The priest was Father Jan Mucha, and little did Father Ciesla know that decades later and an ocean away, he would reunite with the man that inspired him and his friend to pursue the priesthood.

In 2010 when Father Mucha was retiring from his role as pastor of St. Joseph Polish Catholic Church in Denver, Father Ciesla was sent from Poland to the Archdiocese of Denver to take his place.

The priests spent two days together, and Father Ciesla was struck by the familiarity of Father Mucha.

“For some reason, the way he was talking and the words he was using, something rang a bell,” he said. “I asked him if he remembers visiting my parish. And he said, ‘Oh, yeah, I had it on my list. I remember.’”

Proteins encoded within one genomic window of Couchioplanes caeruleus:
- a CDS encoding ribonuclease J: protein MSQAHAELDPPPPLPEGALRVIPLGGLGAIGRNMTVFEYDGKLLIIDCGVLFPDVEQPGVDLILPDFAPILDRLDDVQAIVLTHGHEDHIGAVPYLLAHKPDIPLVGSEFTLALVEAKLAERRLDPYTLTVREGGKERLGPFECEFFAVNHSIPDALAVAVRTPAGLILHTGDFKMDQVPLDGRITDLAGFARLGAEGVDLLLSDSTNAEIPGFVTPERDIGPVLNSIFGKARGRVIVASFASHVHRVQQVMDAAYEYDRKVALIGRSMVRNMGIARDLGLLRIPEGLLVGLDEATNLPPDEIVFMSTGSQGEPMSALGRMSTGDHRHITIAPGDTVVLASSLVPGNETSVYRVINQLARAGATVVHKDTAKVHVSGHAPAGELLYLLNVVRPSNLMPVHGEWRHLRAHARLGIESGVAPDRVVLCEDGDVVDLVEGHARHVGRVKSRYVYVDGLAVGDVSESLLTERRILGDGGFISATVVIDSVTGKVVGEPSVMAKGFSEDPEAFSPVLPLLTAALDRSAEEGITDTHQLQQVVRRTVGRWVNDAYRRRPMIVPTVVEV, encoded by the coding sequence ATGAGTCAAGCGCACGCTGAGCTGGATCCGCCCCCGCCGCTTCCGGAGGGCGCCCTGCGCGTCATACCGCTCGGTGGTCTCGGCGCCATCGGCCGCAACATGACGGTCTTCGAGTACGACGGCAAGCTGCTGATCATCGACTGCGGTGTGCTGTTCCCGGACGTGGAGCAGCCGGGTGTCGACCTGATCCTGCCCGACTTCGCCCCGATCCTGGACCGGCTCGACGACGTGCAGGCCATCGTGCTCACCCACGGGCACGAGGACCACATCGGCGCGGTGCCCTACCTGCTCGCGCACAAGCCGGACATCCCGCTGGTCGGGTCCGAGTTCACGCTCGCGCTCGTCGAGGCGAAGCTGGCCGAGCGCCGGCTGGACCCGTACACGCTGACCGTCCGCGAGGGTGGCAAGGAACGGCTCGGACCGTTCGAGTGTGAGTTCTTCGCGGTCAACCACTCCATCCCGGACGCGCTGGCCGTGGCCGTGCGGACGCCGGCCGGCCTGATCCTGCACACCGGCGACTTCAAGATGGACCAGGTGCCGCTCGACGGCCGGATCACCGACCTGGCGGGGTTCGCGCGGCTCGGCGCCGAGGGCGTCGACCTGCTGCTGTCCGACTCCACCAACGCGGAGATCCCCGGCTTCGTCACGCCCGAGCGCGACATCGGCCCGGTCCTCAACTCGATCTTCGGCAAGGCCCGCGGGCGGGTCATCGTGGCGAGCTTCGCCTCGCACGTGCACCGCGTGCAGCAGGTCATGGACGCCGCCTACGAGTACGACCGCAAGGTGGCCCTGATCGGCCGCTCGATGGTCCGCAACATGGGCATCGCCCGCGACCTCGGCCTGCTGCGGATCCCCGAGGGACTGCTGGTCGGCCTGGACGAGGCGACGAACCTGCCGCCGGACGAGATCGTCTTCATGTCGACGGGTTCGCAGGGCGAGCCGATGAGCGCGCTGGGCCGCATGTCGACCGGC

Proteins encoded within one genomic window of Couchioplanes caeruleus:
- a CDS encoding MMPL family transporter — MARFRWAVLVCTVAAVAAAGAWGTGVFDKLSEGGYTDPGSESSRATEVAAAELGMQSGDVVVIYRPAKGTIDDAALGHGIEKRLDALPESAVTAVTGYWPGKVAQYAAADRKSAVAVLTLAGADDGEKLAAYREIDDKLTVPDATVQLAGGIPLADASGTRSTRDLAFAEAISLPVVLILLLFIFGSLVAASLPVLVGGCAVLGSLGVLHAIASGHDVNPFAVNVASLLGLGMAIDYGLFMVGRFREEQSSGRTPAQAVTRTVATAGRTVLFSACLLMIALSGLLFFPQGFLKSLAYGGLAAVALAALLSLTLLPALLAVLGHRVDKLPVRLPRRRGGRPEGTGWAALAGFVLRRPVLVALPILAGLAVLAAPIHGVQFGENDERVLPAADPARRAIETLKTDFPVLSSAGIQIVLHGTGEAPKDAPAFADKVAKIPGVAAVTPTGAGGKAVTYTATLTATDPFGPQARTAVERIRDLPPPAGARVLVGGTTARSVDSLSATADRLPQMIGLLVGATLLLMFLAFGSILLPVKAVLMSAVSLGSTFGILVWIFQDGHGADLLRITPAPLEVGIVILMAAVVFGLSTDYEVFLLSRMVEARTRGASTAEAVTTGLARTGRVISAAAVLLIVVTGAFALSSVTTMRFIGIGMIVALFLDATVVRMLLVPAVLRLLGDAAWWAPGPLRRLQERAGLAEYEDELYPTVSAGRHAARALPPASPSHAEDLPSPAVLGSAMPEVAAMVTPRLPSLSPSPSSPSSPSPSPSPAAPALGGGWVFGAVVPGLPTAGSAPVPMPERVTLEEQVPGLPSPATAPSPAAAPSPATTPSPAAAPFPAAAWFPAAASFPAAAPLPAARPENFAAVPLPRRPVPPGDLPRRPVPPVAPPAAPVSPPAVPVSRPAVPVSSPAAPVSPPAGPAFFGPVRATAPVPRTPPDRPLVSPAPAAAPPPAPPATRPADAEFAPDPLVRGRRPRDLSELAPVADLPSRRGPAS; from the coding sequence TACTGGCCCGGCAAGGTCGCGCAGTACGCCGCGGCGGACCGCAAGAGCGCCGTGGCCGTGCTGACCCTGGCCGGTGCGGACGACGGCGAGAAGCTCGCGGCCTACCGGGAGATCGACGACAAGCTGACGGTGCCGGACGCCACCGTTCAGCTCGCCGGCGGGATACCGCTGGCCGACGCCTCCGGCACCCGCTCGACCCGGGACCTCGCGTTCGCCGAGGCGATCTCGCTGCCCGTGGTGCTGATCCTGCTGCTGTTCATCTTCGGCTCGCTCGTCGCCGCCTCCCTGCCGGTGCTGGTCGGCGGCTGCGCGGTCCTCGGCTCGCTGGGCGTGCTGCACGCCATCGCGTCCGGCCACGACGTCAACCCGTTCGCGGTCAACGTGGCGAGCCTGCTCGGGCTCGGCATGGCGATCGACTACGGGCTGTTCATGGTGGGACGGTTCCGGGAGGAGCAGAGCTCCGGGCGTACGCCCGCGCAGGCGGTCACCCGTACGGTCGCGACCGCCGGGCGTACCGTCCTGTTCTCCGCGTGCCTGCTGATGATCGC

Father Ciesla was amazed that the man he was there to replace was the same one who had impacted his life all those years ago.

“God works in mysterious ways,” said Father Ciesla. “I never thought I would meet him again.”

Father Mucha passed away March 21 after serving the archdiocese for 40 years. He was 88 years old.

Father Mucha was born March 16, 1930 in Gron, Poland to parents Kazimierz and Aniela Mucha. He was one of five children. Father Mucha attended high school in Kraków and went on to study philosophy and theology at a seminary in Tarnów.

Father Mucha was ordained December 19, 1954 in Tarnów by Auxiliary Bishop Karol Pękala. He served at St. Theresa Parish in Lublin, Sacred Heart Parish in Florynka and as a Latin teacher at Sacred Heart Novice House in Mszana Dolna.